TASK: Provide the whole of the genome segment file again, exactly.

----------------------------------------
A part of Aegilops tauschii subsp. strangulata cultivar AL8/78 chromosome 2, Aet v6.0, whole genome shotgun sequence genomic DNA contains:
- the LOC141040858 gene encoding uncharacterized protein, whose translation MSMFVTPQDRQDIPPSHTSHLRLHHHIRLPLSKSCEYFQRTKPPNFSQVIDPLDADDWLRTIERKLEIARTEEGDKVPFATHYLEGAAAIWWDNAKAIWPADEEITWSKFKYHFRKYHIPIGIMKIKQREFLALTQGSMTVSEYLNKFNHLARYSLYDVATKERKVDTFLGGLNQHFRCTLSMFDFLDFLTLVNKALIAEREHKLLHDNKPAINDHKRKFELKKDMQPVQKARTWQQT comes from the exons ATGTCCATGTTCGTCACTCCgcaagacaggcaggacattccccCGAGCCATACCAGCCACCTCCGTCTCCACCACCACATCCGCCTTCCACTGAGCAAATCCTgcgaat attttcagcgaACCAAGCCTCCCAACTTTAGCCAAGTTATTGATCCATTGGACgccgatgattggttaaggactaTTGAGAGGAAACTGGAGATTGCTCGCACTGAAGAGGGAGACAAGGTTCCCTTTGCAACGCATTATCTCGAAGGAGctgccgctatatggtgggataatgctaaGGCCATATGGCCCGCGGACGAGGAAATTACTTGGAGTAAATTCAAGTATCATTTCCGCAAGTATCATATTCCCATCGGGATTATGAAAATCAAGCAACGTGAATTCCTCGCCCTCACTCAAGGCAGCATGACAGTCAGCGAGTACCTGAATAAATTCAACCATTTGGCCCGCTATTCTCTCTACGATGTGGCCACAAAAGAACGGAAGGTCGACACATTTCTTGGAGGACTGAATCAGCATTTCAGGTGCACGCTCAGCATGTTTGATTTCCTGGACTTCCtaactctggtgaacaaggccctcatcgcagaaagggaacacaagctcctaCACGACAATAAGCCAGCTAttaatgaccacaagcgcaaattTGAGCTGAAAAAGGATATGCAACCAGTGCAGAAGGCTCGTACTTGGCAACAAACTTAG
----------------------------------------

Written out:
A part of Aegilops tauschii subsp. strangulata cultivar AL8/78 chromosome 2, Aet v6.0, whole genome shotgun sequence genomic DNA contains:
- the LOC141040858 gene encoding uncharacterized protein, whose translation MSMFVTPQDRQDIPPSHTSHLRLHHHIRLPLSKSCEYFQRTKPPNFSQVIDPLDADDWLRTIERKLEIARTEEGDKVPFATHYLEGAAAIWWDNAKAIWPADEEITWSKFKYHFRKYHIPIGIMKIKQREFLALTQGSMTVSEYLNKFNHLARYSLYDVATKERKVDTFLGGLNQHFRCTLSMFDFLDFLTLVNKALIAEREHKLLHDNKPAINDHKRKFELKKDMQPVQKARTWQQT comes from the exons ATGTCCATGTTCGTCACTCCgcaagacaggcaggacattccccCGAGCCATACCAGCCACCTCCGTCTCCACCACCACATCCGCCTTCCACTGAGCAAATCCTgcgaat attttcagcgaACCAAGCCTCCCAACTTTAGCCAAGTTATTGATCCATTGGACgccgatgattggttaaggactaTTGAGAGGAAACTGGAGATTGCTCGCACTGAAGAGGGAGACAAGGTTCCCTTTGCAACGCATTATCTCGAAGGAGctgccgctatatggtgggataatgctaaGGCCATATGGCCCGCGGACGAGGAAATTACTTGGAGTAAATTCAAGTATCATTTCCGCAAGTATCATATTCCCATCGGGATTATGAAAATCAAGCAACGTGAATTCCTCGCCCTCACTCAAGGCAGCATGACAGTCAGCGAGTACCTGAATAAATTCAACCATTTGGCCCGCTATTCTCTCTACGATGTGGCCACAAAAGAACGGAAGGTCGACACATTTCTTGGAGGACTGAATCAGCATTTCAGGTGCACGCTCAGCATGTTTGATTTCCTGGACTTCCtaactctggtgaacaaggccctcatcgcagaaagggaacacaagctcctaCACGACAATAAGCCAGCTAttaatgaccacaagcgcaaattTGAGCTGAAAAAGGATATGCAACCAGTGCAGAAGGCTCGTACTTGGCAACAAACTTAG